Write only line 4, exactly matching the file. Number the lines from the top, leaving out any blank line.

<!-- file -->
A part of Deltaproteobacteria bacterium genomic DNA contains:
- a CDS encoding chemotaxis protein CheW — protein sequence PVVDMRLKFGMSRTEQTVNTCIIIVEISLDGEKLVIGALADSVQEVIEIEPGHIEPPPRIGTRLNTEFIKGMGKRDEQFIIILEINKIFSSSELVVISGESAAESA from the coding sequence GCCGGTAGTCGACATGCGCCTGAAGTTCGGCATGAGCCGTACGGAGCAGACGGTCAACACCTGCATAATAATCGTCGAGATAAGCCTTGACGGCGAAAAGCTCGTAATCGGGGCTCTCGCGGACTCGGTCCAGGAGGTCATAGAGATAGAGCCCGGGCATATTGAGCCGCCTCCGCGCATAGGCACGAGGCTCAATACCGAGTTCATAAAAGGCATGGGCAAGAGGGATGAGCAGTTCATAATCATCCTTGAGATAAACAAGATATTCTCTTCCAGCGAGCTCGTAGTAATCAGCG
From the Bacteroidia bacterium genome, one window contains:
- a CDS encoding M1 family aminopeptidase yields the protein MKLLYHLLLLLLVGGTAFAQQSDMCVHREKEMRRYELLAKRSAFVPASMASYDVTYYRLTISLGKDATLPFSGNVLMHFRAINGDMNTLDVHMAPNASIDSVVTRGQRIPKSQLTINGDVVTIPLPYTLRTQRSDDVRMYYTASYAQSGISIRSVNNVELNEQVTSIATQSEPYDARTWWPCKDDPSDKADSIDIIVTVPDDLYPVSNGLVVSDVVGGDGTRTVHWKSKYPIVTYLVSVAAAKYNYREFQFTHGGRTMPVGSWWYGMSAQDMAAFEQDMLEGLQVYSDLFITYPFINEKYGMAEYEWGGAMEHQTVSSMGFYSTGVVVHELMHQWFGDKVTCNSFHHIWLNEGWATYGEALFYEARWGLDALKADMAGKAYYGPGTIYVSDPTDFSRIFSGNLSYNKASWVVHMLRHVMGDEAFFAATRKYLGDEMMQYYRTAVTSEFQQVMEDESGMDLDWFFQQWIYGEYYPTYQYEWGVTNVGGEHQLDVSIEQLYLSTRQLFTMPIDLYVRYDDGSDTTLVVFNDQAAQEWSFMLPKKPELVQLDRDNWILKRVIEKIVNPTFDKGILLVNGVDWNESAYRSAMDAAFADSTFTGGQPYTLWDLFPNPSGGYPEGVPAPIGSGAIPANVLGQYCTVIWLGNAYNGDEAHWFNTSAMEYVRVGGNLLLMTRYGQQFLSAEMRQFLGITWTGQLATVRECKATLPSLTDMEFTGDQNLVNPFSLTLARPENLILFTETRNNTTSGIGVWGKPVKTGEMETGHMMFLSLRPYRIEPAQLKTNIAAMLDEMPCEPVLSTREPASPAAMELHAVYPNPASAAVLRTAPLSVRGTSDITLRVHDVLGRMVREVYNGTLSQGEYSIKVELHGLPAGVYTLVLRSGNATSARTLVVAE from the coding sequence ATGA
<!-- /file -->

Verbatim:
- a CDS encoding M1 family aminopeptidase yields the protein MKLLYHLLLLLLVGGTAFAQQSDMCVHREKEMRRYELLAKRSAFVPASMASYDVTYYRLTISLGKDATLPFSGNVLMHFRAINGDMNTLDVHMAPNASIDSVVTRGQRIPKSQLTINGDVVTIPLPYTLRTQRSDDVRMYYTASYAQSGISIRSVNNVELNEQVTSIATQSEPYDARTWWPCKDDPSDKADSIDIIVTVPDDLYPVSNGLVVSDVVGGDGTRTVHWKSKYPIVTYLVSVAAAKYNYREFQFTHGGRTMPVGSWWYGMSAQDMAAFEQDMLEGLQVYSDLFITYPFINEKYGMAEYEWGGAMEHQTVSSMGFYSTGVVVHELMHQWFGDKVTCNSFHHIWLNEGWATYGEALFYEARWGLDALKADMAGKAYYGPGTIYVSDPTDFSRIFSGNLSYNKASWVVHMLRHVMGDEAFFAATRKYLGDEMMQYYRTAVTSEFQQVMEDESGMDLDWFFQQWIYGEYYPTYQYEWGVTNVGGEHQLDVSIEQLYLSTRQLFTMPIDLYVRYDDGSDTTLVVFNDQAAQEWSFMLPKKPELVQLDRDNWILKRVIEKIVNPTFDKGILLVNGVDWNESAYRSAMDAAFADSTFTGGQPYTLWDLFPNPSGGYPEGVPAPIGSGAIPANVLGQYCTVIWLGNAYNGDEAHWFNTSAMEYVRVGGNLLLMTRYGQQFLSAEMRQFLGITWTGQLATVRECKATLPSLTDMEFTGDQNLVNPFSLTLARPENLILFTETRNNTTSGIGVWGKPVKTGEMETGHMMFLSLRPYRIEPAQLKTNIAAMLDEMPCEPVLSTREPASPAAMELHAVYPNPASAAVLRTAPLSVRGTSDITLRVHDVLGRMVREVYNGTLSQGEYSIKVELHGLPAGVYTLVLRSGNATSARTLVVAE from the coding sequence ATGA